Golf balls are presently formed from a variety of materials depending upon the performance characteristics desired. One of the softest materials conventionally used to form golf ball covers is balata, which is the trans-isomer form of the 1,4-chain polymer of isoprene. For many years, balata was the standard cover stock material used in forming most golf balls. Balata covered balls were favored among professionals and more advanced amateur players until recently because the softness of the cover allows the player to achieve spin rates sufficient to precisely control ball direction and distance, particularly on shorter approach shots.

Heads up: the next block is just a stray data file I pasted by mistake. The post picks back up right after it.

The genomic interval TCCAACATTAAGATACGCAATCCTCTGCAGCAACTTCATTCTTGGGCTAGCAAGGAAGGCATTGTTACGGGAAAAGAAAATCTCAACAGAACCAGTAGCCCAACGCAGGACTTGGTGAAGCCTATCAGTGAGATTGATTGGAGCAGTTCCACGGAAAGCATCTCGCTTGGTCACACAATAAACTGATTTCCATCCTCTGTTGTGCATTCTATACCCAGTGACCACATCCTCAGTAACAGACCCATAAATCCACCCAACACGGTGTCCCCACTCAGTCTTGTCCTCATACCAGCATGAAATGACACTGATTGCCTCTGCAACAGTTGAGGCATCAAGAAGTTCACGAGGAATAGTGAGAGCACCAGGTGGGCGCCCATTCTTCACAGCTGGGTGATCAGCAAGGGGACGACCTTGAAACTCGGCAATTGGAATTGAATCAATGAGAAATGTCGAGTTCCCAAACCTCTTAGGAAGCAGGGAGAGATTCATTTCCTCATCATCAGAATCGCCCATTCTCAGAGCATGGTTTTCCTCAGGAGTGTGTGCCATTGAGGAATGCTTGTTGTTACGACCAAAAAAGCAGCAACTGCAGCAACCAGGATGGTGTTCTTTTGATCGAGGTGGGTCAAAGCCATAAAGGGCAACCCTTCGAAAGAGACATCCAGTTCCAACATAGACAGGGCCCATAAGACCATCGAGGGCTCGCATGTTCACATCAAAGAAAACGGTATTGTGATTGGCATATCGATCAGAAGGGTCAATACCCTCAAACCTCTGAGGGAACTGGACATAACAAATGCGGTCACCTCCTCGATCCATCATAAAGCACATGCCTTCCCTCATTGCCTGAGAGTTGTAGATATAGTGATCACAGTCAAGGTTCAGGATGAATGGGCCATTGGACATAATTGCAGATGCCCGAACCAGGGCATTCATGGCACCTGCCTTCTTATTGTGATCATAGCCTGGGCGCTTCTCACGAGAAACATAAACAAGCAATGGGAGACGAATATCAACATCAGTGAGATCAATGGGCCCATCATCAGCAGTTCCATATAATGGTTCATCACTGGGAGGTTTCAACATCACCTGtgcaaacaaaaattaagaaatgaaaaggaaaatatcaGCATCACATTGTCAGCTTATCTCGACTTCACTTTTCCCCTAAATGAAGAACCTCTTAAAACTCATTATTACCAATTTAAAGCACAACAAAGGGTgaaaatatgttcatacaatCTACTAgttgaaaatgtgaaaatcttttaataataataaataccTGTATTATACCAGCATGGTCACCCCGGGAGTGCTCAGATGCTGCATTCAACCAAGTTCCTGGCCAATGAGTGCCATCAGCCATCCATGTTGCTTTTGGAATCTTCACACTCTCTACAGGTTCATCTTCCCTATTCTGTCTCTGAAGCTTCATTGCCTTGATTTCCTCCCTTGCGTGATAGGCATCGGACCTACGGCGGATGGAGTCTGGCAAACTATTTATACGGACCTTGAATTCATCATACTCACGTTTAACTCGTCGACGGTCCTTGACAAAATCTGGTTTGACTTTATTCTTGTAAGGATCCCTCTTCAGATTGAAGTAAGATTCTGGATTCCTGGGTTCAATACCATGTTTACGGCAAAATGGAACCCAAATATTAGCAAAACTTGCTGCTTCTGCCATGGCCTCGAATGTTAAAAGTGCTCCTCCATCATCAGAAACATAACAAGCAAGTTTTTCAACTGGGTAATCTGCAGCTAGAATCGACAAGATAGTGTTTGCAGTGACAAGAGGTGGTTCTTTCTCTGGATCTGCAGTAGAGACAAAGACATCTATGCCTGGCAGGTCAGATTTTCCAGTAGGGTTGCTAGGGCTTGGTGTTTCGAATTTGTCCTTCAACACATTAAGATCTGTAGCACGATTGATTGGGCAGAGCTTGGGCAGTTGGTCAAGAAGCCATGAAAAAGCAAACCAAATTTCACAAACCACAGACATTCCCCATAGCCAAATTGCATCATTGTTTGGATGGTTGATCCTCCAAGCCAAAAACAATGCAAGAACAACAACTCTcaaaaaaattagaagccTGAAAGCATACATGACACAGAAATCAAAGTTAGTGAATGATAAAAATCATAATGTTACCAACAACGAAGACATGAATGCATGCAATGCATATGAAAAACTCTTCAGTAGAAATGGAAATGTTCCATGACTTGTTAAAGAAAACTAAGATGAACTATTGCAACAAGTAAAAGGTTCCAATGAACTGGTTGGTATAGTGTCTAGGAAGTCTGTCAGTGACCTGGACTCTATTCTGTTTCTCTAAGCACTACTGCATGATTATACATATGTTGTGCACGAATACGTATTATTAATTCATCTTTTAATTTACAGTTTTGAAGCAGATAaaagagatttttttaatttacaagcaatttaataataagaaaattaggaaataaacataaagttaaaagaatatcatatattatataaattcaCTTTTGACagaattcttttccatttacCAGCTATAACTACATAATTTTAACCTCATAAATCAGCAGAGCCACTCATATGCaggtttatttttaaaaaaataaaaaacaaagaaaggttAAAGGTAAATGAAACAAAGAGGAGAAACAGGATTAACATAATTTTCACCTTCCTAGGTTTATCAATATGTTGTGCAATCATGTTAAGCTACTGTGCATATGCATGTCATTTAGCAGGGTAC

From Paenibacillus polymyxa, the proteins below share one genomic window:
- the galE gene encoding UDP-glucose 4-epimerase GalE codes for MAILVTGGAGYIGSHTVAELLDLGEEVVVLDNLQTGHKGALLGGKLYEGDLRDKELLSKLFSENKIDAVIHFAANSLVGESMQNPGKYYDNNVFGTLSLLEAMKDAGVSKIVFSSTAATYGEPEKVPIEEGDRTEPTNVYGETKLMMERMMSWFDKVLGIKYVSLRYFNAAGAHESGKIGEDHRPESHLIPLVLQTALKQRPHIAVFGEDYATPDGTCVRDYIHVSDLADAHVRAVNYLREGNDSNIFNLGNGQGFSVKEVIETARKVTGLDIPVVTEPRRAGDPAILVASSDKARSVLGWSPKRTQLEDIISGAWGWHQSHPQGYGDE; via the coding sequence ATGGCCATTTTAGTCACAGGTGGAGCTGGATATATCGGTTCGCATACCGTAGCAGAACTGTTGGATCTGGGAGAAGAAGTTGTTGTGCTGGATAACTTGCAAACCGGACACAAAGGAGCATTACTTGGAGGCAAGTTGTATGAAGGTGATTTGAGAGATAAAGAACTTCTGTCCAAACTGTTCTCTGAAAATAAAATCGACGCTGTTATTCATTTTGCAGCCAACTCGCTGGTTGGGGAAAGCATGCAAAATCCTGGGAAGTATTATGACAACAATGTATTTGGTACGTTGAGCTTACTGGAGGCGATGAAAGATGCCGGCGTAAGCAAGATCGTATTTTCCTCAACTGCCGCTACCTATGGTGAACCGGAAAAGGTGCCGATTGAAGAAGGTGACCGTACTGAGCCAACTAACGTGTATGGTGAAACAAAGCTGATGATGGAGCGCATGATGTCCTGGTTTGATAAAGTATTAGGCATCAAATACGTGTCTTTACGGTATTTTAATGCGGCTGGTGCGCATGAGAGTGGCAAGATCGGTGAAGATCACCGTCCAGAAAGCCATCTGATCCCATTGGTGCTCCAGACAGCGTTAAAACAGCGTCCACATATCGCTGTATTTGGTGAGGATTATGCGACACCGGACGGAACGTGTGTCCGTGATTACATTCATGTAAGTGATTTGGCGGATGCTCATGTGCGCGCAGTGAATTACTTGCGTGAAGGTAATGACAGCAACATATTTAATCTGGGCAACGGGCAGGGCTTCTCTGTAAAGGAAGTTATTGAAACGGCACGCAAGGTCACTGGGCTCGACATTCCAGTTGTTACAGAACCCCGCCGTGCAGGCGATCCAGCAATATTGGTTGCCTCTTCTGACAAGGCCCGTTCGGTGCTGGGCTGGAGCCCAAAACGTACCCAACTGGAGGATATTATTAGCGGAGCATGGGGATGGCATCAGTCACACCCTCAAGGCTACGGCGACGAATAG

Because of its softness, however, balata is susceptible to cuts or other damage to the cover resulting from a mis-hit shot. Accordingly, harder, more durable cover materials, e.g., ionomer resins such as SURLYN®, have been developed that provide higher durability, but less spin and feel, than balata balls. Resins such as SURLYN® are generally ionic copolymers of an olefin, such as ethylene, and a metal salt of an unsaturated carboxylic acid, such as acrylic acid, methacrylic acid, or maleic acid. Metal ions, such as lithium, zinc, or sodium, are used to neutralize some portion of the acidic groups in the copolymer resulting in a thermoplastic elastomer for use as a golf ball cover. Additionally, various softening comonomers, such as n-butyl acrylate, may be added during the ionomer manufacturing process to improve golf ball performance characteristics, such as spin and feel. In the early 1980s, low modulus SURLYN® ionomers were introduced and subsequently utilized to impart more spin and an improved, balata-like feel to golf balls.